Put kids first in field decisions
Mark and I would like an equal opportunity to address the issues regarding the sports complex facility and Title IX concerns brought up by the softball community.
Title IX protects both boys’ and girls’ programs within public and private school systems. The baseball program currently has zero school district fields available for use. The softball program currently has two school district fields for use. The reason the boys have zero fields currently available to them is because the baseball field is currently under repair. For several years, the baseball program has used the field behind Superior High School for practice and games. The baseball field lacked the basics such as outfield fences, dug outs, Porta-Potties, benches and so on. The baseball program has patiently waited for the field to be improved. During this time the softball team has enjoyed having two softball fields to play on, practice and use at their will.
Imagine our dismay when we were informed that there is a Title IX complaint regarding the current renovations to the baseball field. In our opinion, the school district is in violation of the Title IX provision with the baseball team as plaintiff, not the softball team.
We have concerns with the current plan to make the boys baseball field into a baseball/softball field. The raised pitching mound required for baseball is of particular concern. The process involved to install and remove the “removable” pitching mound after each practice and game is particularly onerous to the baseball program. This does not even begin to address other issues such as removable fences, baseball/softball plates which are at different distances, base lines, distance for the back stop, to name a few. When we researched “removable” pitching mounds we were unable find any programs that use this approach as it is not a practical undertaking. The “removable” pitching mound has several separate parts that are heavy and cumbersome to move. To say this would be easy for the baseball program to do on a daily basis is not accurate.
Another important consideration is that fact that the baseball backstop is 60 feet behind home plate and the foul lines, while the softball backstop is only 30 feet behind home plate and foul lines. This would change the dynamic of every softball game with regard to wild pitches and errant throws to first, third and home plate. To be compliant with WIAA regulations, temporary fencing would have to be erected for every game that completely encircles the field, 30 feet off the foul lines and behind home plate. Also, the outfield fences would have to be temporary because the baseball fences are much further. This is approximately 700 feet of temporary fencing installed and taken down before and after every game.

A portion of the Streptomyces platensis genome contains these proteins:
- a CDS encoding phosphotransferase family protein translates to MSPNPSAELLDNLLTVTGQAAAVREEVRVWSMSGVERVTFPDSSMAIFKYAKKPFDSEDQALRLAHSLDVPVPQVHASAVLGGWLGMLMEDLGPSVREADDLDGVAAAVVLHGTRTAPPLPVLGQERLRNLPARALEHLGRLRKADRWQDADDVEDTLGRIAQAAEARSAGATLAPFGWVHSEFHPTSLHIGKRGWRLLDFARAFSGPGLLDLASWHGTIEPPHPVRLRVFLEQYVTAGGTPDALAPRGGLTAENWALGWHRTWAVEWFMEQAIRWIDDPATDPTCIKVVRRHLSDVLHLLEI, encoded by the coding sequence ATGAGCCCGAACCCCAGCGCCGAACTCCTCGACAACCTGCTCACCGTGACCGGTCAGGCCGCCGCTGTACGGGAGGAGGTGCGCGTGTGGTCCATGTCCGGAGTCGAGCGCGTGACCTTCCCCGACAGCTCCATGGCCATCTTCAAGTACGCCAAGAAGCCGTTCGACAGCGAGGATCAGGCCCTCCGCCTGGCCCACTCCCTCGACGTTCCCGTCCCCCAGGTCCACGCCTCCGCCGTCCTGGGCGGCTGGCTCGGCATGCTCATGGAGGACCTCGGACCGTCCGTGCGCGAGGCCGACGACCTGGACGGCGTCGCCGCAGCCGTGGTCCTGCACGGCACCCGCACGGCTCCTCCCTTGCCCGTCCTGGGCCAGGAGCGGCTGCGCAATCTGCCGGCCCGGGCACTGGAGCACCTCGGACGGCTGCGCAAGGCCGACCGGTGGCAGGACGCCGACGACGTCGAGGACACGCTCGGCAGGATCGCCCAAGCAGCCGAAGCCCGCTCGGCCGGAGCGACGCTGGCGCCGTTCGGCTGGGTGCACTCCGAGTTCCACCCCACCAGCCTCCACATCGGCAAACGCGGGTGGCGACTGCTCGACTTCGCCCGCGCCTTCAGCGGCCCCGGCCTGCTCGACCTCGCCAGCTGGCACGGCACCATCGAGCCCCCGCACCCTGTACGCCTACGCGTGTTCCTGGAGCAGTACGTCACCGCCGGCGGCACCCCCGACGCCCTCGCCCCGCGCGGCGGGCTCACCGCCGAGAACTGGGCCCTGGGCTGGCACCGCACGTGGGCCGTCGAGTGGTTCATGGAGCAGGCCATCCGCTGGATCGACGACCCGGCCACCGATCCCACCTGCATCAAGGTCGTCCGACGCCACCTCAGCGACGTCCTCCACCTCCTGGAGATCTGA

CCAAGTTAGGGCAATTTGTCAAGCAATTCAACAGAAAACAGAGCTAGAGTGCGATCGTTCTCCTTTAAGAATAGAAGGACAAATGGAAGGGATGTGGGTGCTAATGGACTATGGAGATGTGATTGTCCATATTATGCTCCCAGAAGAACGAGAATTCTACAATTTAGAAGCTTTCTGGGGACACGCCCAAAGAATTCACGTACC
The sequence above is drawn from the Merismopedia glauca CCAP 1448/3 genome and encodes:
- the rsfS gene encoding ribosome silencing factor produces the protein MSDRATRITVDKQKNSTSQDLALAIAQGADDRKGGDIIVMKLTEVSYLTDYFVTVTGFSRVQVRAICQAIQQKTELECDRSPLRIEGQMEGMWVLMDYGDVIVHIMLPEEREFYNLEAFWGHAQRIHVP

As the coaches, players and parents have experienced this past spring, when baseball and softball have to share the gym for practices; those practices don’t get over until after 7 p.m. That can lead to 12-hour days at the school when you factor in that the players often have to meet before school for team training. When a student has advanced classes, there is very little time to do the several hours of homework that is also required. Our son was often up until past 11 p.m. to complete his schoolwork.
We propose the softball team use the football field with temporary lines for their home games as UMD softball currently does until the two softball fields are clear for use.
Use the money saved from not purchasing a “removable” pitching mound, removable fences, and base plates to purchase black dirt to level the south softball field and other affordable improvements, with the hope that at some point in the future the softball team has a field by the baseball field. Perhaps by then the softball governing body, the WIAA, will allow softball to use turf for district competitions as they currently do not.
Title IX also addresses the issue of unequal spending, which at this time seems unavoidable. Unequal aggregate expenditures on separate teams does not constitute noncompliance with Title IX.
Under Title IX, sports fields are required to be competitive. They are not required to be comparable, as has been stated by some.
We close with the thought that one field cannot and should not support four teams. That would be a poor option for both the softball and baseball programs. Please put the kids first.